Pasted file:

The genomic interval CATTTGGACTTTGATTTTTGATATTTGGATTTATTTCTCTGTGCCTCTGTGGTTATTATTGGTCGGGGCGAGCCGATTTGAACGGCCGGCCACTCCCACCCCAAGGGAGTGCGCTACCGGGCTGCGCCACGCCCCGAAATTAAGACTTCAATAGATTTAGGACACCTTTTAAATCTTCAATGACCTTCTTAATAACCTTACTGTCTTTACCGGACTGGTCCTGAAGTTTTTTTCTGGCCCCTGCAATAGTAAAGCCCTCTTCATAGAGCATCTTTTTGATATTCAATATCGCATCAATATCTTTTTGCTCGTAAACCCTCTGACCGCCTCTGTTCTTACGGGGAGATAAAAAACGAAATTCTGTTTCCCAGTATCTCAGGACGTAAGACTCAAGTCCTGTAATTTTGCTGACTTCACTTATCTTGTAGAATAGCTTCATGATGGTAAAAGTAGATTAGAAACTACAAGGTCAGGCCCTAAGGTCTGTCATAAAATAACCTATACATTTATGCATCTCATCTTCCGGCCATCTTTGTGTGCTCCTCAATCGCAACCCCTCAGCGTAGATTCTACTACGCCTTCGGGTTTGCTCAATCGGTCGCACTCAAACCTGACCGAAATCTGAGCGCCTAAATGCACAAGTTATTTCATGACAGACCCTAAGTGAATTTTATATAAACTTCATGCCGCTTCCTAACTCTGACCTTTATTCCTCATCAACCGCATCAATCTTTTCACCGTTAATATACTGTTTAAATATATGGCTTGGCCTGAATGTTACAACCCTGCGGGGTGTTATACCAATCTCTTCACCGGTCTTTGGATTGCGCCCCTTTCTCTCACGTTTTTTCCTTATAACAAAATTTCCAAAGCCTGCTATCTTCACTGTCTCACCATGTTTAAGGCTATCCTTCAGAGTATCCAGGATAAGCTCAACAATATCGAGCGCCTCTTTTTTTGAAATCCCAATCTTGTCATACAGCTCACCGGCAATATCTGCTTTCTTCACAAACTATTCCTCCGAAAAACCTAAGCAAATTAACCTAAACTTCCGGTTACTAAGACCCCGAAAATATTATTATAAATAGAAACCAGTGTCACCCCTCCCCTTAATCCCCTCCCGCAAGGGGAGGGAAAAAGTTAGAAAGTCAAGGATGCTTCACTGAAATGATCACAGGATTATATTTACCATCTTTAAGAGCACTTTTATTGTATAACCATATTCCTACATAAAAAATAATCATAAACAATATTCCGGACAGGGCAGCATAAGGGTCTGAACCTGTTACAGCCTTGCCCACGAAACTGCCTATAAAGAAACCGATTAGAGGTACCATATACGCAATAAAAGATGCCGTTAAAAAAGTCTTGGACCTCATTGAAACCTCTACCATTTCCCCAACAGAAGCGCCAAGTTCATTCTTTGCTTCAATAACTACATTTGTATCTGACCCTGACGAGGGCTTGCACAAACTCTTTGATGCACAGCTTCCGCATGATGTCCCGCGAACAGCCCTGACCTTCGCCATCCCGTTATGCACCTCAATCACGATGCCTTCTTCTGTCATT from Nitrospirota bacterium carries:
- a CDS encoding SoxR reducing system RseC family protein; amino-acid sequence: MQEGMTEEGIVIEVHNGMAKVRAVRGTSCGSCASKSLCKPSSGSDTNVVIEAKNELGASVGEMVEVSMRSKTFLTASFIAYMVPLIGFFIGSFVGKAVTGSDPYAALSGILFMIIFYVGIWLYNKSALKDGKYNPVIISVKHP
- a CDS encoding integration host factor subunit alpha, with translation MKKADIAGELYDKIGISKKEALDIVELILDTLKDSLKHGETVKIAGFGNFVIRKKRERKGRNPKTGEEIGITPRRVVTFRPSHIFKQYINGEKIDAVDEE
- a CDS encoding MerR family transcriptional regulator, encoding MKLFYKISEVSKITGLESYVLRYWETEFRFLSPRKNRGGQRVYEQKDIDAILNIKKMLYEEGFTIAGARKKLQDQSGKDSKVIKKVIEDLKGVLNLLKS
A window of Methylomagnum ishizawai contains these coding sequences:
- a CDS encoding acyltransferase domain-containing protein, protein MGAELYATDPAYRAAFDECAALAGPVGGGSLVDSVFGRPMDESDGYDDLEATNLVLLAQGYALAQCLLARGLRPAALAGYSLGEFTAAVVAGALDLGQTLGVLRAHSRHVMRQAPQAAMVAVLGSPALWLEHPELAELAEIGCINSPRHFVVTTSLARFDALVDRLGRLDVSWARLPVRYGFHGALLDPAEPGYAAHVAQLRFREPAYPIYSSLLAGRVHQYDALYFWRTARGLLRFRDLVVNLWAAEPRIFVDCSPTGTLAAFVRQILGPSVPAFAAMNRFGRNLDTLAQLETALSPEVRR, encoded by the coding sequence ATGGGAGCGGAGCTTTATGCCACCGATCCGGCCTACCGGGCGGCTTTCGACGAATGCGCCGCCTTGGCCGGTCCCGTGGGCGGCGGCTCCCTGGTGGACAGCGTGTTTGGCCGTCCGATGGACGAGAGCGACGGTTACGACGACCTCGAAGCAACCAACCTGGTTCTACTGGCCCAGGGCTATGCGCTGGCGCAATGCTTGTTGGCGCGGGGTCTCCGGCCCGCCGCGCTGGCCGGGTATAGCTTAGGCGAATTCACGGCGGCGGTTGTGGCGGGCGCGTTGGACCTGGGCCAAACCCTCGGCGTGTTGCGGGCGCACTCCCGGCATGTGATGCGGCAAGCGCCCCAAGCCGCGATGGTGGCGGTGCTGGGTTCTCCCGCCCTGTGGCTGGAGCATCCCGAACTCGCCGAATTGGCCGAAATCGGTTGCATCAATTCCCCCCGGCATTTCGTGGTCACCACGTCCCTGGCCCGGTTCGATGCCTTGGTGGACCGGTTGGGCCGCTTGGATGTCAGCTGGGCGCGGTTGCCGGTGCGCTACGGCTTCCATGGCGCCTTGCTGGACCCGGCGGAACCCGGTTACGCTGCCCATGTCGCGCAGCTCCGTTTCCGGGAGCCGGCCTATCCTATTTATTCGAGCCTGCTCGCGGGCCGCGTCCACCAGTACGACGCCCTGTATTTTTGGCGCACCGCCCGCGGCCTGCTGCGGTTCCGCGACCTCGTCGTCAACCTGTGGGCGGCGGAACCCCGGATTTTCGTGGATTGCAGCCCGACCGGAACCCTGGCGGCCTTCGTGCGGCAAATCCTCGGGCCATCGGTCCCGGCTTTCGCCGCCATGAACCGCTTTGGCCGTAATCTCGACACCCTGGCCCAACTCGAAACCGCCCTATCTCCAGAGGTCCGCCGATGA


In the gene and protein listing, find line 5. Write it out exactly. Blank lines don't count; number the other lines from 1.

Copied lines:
A window of Methylomagnum ishizawai contains these coding sequences: